• Most of the day was spent researching respirator options (masks being incompatible with beards), and I think that lacking a fume extractor, the final solution will have to be a Positive Air Pressure Respirator (PAPR) welding helmet. It’s similar to my existing helmet, except it has a (beard-compatible) seal under the neck, and a beltpack that drives air into the helmet, to prevent vapour ingress. It also has a flip-up welding lens, over a clear grinding shield, which should mean a big efficiency gain over switching PPE sets going back and forth between grinding tips for the TIG welder, and welding.
    • It’s not cheap at around $2500, but compared to losing lung function, it’s not even a question. It also means I’ll then have a second helmet (my existing one) for anyone assisting or observing me while I work.
    • It does put a bit of a dent in my schedule though – with less than a week left, I haven’t been able to start on final construction, but I can’t stress about that. The process of setting up, and packing down, of having to lift and move multiple 20kg+ pieces of equipment, is really exhausting me a lot faster than I had expected. This is literally the thing the Studio-In-A-Box project is designed to eliminate.
  • Picked up a pair of heavy duty 90degree welding clamps – these things weigh a bunch, but will speed up setting out the joins in my piece. Also, accuracy should be easier.


  • Had a call from 3M to ask me about my welding helmet requirements – they make you supply contact details in order to download the product brochure. But, the conversation was enlightening, and they forwarded my contact details to their local distributor near me, who has given me a $500 discount on the helmet, since I was directed to them by 3M. So that was fun. The downside, is it’s going to be Tuesday next week before the local distributor has it in stock.


  • Drove down to the local 3M distributor to try on the welding helmet. Seems pretty much the same as my existing one, so that’s all good. Really looking forward to getting back to work.


  • Down time. Managed to achieve something pretty amazing with my new displays, and that’s creating virtual scaled resolutions for the side-screens. The result is that objects on secondary screens are the same size as they are on the main screen.


  • Down time. It’s important to take these days off to recuperate, but I’m managing to get some online research and testing in.

2020 – Week 36, stART Week 3


  • Called my machinery supplier to try to figure out the bandsaw, as I broke another blade. It really seems like my problems are due to the guide adjustments, which aren’t actually documented anywhere in the owner’s manual.


  • Productive day. The saw worked flawlessly, and cut through the steel like a hot knife through butter. It really seems like the saw works better dry for this gauge of pipe. Had fun interlude as a pair of amorous bluetongue lizards pursued each other around my workspace.


  • Discovered I had actually finished all my cutting yesterday, so ordered some new cover shields for my welding helmet’s window, and grabbed some odds & ends at bunnings.
  • Also, picked up some HDMI cables in preparation for the new display that’s arriving tomorrow.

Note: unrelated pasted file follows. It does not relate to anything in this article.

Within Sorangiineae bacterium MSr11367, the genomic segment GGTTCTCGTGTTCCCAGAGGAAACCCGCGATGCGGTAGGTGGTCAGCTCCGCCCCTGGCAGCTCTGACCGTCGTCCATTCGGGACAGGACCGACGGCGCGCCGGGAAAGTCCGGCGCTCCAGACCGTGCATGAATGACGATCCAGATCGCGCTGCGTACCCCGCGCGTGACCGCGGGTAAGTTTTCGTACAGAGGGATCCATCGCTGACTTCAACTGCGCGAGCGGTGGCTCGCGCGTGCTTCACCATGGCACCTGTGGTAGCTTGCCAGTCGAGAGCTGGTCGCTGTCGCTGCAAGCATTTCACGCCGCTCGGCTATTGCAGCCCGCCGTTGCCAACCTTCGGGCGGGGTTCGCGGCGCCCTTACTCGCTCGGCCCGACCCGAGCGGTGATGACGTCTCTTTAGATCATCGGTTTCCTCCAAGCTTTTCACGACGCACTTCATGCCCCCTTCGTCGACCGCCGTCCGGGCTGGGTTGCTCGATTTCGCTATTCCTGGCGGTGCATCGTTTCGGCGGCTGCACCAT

• New display arrived, and a loooong day of rewiring my entire computer for a three display setup.


  • Troubleshooting new screen setup. Its not as easy and troublefree as it should be, but it seems to have settled in ok, once I figured out that the physical ports on the graphics card do in fact have to be used in a certain order for things to work correctly.


  • Fired up the air compressor for the first time – everything works great. A little disconcerting that the red zone on the pressure gauges is the normal operating pressure, but that aside, it’s quiet enough to chat next to while running.


  • Down day, but the computer seems stable.

2020 – Week 35, stART Week 2


  • Bandsaw blades picked up from Brisbane.
  • Mountainbiking shorts ordered from Victoria (which involved confirming a sizing guide has mistakenly listed inches as centimetres).
  • Spoke to my welder supplier in NSW and sorted out the plumbing for all the hoses supplied with the machine and regulator.
  • Spent a bunch of time researching mountain bike tyres.


  • Cut, Cut, Cut, Cut. The new saw blade went onto the saw nice and easily, and I was able to get through 7 more lengths.


  • Cutting continued, with 11 more lengths processed. Some real issues came up with the saw, however. Another blade snapped, and it seems to refuse to stay on the drive wheel, slowly working its way off, until it starts cutting into the cover. Each time you need to stop to figure out what’s going on, it requires removing the rear cover, which is 6 screws etc.


  • Partial rest day. Got the last couple of lengths processed, the saw seems to be behaving itself. Got about a third of the chopped pieces labelled with their unique identifiers.


  • Finished labelling the cut sections, and started the process of adding the 45 degree ends to the interior fitout sections. Ran into problems with yet another saw blade breaking. Really not sure if this saw is viable in the long term.


  • Sat by the pool and read a book for a while to get some sun exposure – I think I’ve spent too much time indoors the past couple of weeks. Then went to do battle with the bandsaw. Found a bunch of adjustments that aren’t mentioned in the user manual, and might have gotten it a bit more under control.


  • Sat by the river, ate some takoyaki.

2020 – Week 34, stART Week 1

This week saw the beginning of my stART Grant, and it’s been preparation – getting a handyman over to install vertical bike racks in order to get the bikes out of the way, and free up space.

Thursday was a trip up to Gympie, ~40 minutes north, to visit the large Bunnings store which has all sorts of stock my local one lacks. I managed to pick up a plastic trestle table, which I’ll use as a temporary workbench, as well as some lifting feet, which I can use to level the whole cabinet once it’s done.

Friday was a day off(ish) to rest my back, but a significant discovery was made – mirror-effect spray paint. This is a huge deal because one of the materials I work with sculpturally is a mirrored type of glass, that isn’t normally used as a mirror, and it seems that custom mirroring of glass isn’t done anywhere in Qld. The afternoon was spent filing bevels on the steel for my welding cart.

Saturday some serious cutting got underway, until my bandsaw blade snapped, and then the replacement snapped, so I was out of bandsaw blades. Replacements will need to be ordered from Brisbane.